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ajmartinez: when your beer pours, is there way too much head? That's a sure sign that the beer is warming up in the line (causing foam and losing carbonation). I had that problem and fixed it 100% using Bradsul's DIY PVC Tower Cooling system. Cost about $20 and fixed the problem forever. (HBT rules!)

If, however, your beer is pouring with an average or little bit of head, and is flat after a few weeks of being hooked to CO2, then it's not an issue of temperature gradience (IMHO) but something else.
My initial pours, predictably, are shot of foam, beer, shot of foam. This suggests gas in my beer lines from warm lines. Once the lines are cool, to the point the actual faucet sweats, my pours are fine and there's normal head - but the beer still seems insufficiently carbonated to me.
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Old 05-01-2010, 12:38 PM   #5
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Ohh gotcha. Well, like I said, Bradsul's DIY guide to insulating the tower with copper tubing fixed that problem for me 100%. Might want to check it out

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Old 05-01-2010, 02:55 PM   #6
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Heh, I'm not sure how that'd work out for me. I don't have a tower, just a collar. Thanks, though!

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Old 05-01-2010, 07:23 PM   #7
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Going higher, or lower, on the pressure will again require 1-2 weeks to equilibrate. I.e. ,if you jack your Kolsch up to 13 PSI to get some more carbonation out of it, you'll have to wait a week or two to see the effects in the beer.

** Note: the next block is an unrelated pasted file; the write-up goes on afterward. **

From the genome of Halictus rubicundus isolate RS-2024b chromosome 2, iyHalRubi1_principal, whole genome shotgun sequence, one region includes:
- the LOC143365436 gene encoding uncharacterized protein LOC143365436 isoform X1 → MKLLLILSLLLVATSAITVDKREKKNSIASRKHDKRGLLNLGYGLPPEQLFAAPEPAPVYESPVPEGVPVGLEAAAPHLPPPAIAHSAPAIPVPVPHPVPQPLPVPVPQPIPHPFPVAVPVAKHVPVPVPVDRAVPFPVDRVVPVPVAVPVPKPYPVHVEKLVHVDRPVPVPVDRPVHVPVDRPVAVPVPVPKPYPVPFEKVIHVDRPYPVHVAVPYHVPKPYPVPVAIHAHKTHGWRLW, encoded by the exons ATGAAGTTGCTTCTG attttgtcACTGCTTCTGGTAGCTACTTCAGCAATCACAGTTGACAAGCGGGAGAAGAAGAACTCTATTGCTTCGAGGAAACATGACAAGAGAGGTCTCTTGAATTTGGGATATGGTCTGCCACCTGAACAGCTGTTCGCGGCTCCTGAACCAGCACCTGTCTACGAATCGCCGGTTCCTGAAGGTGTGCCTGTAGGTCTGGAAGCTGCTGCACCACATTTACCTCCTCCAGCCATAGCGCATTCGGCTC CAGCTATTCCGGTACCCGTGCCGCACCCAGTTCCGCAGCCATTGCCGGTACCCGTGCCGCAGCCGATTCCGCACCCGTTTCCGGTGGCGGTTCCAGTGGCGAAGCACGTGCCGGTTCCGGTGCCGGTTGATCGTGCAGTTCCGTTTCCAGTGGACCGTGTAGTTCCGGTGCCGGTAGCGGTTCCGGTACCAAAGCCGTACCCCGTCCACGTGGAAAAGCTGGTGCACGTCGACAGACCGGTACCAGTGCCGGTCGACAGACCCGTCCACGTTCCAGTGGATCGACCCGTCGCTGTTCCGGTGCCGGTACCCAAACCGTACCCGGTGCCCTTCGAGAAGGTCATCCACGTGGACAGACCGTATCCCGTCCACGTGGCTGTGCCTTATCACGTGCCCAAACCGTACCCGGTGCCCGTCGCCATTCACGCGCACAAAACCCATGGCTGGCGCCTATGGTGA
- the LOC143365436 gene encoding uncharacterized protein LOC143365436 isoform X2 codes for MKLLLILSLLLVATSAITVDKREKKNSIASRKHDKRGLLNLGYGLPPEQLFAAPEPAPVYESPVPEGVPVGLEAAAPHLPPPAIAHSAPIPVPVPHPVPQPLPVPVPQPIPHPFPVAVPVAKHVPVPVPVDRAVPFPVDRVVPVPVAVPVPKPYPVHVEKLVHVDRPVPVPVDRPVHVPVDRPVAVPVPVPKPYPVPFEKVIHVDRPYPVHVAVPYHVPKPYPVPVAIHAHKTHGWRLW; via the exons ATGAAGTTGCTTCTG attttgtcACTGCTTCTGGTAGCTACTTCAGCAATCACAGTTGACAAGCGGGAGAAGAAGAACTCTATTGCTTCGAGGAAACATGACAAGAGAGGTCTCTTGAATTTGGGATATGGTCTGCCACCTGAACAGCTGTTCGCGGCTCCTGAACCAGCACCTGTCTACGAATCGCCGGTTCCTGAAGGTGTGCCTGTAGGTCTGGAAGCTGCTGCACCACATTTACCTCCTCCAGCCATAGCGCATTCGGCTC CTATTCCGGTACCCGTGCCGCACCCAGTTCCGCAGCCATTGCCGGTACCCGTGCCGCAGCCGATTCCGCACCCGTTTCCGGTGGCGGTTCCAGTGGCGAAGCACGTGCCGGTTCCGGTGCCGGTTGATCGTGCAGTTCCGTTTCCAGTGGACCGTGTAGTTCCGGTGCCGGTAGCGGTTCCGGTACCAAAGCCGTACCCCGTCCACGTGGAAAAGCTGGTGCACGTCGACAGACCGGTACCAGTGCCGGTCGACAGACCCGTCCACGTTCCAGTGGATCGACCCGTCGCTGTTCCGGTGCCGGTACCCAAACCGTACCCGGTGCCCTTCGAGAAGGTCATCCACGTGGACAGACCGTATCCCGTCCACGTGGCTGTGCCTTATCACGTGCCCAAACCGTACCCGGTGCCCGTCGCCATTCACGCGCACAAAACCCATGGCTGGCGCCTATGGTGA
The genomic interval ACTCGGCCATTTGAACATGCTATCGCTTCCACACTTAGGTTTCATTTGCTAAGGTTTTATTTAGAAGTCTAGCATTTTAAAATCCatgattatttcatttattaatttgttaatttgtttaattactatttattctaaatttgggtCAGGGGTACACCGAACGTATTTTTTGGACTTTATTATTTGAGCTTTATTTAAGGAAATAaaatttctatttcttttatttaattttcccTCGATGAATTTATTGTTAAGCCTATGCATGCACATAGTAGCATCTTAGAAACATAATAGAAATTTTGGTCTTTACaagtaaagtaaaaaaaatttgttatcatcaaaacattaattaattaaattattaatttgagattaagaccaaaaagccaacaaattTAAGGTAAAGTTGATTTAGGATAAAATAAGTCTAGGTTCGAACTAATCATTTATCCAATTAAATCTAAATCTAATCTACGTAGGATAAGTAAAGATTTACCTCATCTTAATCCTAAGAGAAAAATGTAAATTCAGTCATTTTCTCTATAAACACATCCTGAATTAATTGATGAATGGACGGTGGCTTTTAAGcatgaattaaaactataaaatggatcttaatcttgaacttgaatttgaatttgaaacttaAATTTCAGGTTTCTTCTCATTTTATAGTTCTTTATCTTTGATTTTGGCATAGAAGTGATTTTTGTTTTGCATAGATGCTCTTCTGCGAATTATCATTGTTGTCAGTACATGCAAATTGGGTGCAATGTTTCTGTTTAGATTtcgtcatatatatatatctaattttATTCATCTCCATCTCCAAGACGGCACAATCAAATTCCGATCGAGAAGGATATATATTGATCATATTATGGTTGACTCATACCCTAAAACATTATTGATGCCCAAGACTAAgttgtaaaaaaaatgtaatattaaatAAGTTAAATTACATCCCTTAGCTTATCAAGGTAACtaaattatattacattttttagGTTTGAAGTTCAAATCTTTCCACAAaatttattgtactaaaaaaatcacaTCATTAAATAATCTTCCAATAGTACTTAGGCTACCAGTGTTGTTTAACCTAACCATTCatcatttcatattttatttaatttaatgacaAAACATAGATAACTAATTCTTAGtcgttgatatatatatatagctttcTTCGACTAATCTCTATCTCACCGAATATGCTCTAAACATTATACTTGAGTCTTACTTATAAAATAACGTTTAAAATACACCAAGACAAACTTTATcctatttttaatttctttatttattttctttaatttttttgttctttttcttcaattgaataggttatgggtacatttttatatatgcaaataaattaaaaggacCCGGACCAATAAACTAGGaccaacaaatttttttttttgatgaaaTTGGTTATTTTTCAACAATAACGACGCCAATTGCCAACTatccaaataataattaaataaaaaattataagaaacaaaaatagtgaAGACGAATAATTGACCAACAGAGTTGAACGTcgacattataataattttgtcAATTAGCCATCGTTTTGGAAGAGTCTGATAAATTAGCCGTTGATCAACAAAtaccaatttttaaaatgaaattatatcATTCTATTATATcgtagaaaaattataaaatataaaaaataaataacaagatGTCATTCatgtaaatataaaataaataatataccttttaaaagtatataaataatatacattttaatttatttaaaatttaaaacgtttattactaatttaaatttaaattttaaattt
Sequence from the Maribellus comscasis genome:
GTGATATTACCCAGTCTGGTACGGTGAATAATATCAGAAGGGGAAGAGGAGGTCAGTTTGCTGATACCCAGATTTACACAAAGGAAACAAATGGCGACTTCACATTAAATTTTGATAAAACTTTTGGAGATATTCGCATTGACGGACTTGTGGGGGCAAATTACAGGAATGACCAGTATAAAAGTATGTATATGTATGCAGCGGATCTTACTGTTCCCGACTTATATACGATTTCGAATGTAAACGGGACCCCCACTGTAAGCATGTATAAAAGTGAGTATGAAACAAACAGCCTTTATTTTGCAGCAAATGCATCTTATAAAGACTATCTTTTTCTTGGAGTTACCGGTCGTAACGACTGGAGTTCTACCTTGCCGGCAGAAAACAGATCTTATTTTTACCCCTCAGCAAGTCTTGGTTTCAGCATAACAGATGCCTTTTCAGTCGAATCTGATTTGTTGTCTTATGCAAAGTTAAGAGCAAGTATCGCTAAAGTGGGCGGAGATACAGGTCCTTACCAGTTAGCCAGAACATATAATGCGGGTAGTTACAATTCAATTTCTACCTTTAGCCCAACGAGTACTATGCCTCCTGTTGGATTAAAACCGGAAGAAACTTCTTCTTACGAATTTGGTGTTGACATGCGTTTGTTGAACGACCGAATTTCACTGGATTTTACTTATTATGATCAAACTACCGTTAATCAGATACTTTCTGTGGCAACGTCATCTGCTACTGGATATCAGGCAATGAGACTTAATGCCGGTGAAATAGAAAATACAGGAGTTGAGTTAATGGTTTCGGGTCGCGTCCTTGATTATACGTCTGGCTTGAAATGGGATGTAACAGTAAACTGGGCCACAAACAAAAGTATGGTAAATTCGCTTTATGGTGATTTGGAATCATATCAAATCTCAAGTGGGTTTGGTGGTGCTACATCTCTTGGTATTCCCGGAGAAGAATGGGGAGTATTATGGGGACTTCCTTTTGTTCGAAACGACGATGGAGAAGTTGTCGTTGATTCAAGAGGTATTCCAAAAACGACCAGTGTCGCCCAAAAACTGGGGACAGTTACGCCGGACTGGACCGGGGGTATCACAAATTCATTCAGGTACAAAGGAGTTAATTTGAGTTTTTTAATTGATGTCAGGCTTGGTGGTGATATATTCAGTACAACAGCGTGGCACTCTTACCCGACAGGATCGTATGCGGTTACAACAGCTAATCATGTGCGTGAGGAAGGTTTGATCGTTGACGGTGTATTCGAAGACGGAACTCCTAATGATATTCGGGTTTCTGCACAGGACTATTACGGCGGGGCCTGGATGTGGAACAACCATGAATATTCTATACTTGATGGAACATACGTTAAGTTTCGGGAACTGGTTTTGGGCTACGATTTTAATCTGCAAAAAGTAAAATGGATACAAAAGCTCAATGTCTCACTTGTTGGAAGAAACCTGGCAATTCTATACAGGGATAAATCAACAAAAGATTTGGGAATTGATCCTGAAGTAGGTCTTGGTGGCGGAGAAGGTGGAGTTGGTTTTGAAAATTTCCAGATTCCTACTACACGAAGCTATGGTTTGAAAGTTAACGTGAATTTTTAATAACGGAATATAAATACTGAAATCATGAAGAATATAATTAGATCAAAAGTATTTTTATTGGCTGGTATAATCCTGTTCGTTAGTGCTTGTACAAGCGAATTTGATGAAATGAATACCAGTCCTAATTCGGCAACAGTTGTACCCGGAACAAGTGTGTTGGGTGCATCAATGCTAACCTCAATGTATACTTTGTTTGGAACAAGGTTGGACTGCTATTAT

Also, very pretty picture.

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Old 05-01-2010, 07:33 PM   #8
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Going higher, or lower, on the pressure will again require 1-2 weeks to equilibrate. I.e. ,if you jack your Kolsch up to 13 PSI to get some more carbonation out of it, you'll have to wait a week or two to see the effects in the beer.

Also, very pretty picture.
Understood. The first time I bumped up the pressure it was a good 10 days before I even had time to try it again. At any rate, I'm going to leave both kegs alone until sometime in the middle of May. Hopefully I'm greeted with tasty carbonated beer at that point!

Thanks, photography is something I enjoy almost as much as drinking good beer. A lot of my photo contacts have commented, recently, that I seem to take photos of beer a lot more than I do female models. Most of them are unsure how to feel about that.
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Old 05-01-2010, 07:34 PM   #9
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Put a small fan inside to move air around and keep the temp consistent. That will probably fix your problem.

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Old 05-01-2010, 07:37 PM   #10
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Put a small fan inside to move air around and keep the temp consistent. That will probably fix your problem.
Thanks, that's what I plan on doing. Right after I, hopefully, ace this Cal2 exam tomorrow. Also, excellent avatar. Easily one of the best movies ever.